Feedback from the Issue of Thursday, November 6, 2008


Incompetence galore in Maricopa County: Wow! Great article! You got it straight ("Nursing Injustice," Stephen Lemons, October 30). The police officer, the defense attorney, the judge, and the County Attorney's Office should all take a lesson from you. What a load of incompetence in Maricopa County.
Lee Little, Phoenix

Free Courtney now: This story is outrageous! Ultimate injustice! My advice to all the good old boys in Arizona would be to get Courtney Bisbee out of jail with a huge apology as soon as possible before this explodes! Three words: book, Oprah, movie!
Ashley Newman, Grass Valley


Doug Lingner

Come on, Judge, it's up to you: Courtney, you will be vindicated. We know you are innocent. You will get to tell the rest of the story. We all know who is behind these fabrications. You will prevail.

We know you have been set up, made an example of. All those who know the truth will not be silenced. This was a custody/divorce case gone terribly wrong. One just needs to follow the money.

You have been buried alive in plain view. We will work to free you and to restore you to your family. You remain in our hearts and prayers.

Judge Granville, do the right thing and grant this woman an opportunity to present the facts. Andrew Thomas' legacy is that he has hurt many innocent people in Maricopa County for the numbers. This case should have been investigated a long time ago.
Kathleen Winn, Mesa

Andrew Thomas is guilty as sin: Thank you for all the hard work on the excellent article on the Courtney Bisbee case! This report, as well as other investigative reporting provided by your newspaper, is needed if we are to maintain our democracy in the U.S. Our justice system is corrupt; and prosecutors like Andrew Thomas are guilty as sin for adding to the corruption!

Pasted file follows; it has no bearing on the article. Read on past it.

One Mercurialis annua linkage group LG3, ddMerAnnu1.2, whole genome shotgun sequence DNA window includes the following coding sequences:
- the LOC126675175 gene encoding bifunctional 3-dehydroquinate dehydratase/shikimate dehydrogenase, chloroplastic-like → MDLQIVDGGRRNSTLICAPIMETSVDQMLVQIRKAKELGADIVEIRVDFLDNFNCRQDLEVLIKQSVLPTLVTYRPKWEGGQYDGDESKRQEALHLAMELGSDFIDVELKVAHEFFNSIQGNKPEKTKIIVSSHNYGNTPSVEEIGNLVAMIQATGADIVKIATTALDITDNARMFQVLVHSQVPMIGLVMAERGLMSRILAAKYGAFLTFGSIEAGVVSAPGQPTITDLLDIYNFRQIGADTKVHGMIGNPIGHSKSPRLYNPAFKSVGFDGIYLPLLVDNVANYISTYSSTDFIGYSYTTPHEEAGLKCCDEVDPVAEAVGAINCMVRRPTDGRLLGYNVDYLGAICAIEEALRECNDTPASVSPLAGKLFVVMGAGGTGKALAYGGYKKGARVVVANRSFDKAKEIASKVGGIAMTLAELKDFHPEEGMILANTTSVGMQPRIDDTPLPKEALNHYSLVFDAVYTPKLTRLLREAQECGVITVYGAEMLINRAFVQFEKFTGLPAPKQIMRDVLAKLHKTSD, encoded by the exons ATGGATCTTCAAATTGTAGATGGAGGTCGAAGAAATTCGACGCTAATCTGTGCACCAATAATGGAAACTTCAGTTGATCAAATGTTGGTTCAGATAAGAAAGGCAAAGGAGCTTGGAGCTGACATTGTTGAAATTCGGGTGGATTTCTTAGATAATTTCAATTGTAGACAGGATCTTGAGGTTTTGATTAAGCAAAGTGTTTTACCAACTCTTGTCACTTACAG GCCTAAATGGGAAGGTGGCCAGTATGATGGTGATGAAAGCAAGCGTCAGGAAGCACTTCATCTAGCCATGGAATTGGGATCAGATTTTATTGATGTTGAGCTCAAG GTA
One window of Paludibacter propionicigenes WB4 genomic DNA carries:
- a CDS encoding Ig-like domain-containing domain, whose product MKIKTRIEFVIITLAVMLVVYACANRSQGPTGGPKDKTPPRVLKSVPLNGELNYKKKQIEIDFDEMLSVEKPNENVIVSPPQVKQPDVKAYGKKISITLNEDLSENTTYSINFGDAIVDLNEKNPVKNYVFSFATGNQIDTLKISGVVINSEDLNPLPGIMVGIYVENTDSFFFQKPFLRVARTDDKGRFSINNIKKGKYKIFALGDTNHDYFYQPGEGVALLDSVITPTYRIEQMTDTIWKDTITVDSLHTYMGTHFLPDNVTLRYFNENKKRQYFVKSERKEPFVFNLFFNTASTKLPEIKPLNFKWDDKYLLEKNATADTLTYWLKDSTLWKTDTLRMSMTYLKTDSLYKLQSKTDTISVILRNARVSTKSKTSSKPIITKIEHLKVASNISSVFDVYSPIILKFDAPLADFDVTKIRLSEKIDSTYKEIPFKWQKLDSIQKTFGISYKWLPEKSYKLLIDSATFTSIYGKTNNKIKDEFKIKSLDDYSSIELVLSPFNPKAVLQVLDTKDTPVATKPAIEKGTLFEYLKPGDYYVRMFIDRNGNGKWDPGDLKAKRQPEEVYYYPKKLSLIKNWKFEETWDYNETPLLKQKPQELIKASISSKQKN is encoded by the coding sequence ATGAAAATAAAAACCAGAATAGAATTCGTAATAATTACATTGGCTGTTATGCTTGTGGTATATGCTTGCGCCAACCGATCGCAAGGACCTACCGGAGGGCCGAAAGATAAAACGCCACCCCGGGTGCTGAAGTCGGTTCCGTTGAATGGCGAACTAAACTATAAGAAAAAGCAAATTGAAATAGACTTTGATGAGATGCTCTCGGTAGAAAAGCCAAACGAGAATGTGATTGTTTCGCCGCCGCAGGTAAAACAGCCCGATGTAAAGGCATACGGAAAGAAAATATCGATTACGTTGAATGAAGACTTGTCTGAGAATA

Roma Thomas, Sun City West

What a waste of our money: My husband Jim and I would like to know how much money has been wasted by the incarceration of this innocent woman for three years?

We feel sorry for this family, but as taxpayers, this is the kind of waste of dollars that needs to be eliminated. It looks like County Attorney Thomas could have avoided this waste of taxpayer dollars by just doing his job.

We work hard for our money, and it is our dollars that he has wasted.
Sarah Carter, via the Internet

Call now: It's shocking that this can happen to a citizen in the U.S. I urge everyone to [contact] the County Attorney's Office to correct this situation by phone (602-506-3411) or fax (602-506-8102). Reach out to Governor Janet Napolitano by fax (602-542-381). Let her know this is not acceptable in the state of Arizona.
Robbie Hopf, via the Internet


Danger to us all: Michael Lacey's article on the "unholy union" of Sheriff Joe Arpaio and County Attorney Andrew Thomas was right on the money (("Basta," October 30). These two enable each other in the worst ways. Somehow, some way, they must be stopped, or we're all doomed!

What you say is true: These guys aren't just perilous to Mexicans, they're perilous to anybody perceived as disagreeing with them, much less being an enemy. I wouldn't be surprised to see one them trump up some charge on anybody in the future, even New Times.

As you note, they've tried it before. Many times. That they didn't succeed against New Times last year was one of the few times I've seen them not get away with tyranny.
Becky Brown, Phoenix

Continued exposure can lead to change: Most Thursdays, on my break at work, I sit down and peruse New Times. Generally, I will read the cover story and check out what bands are coming to town. To be honest, I find the greater percentage of the "journalism" in this rag to be poor, to the point of abhorrence. But not all of it.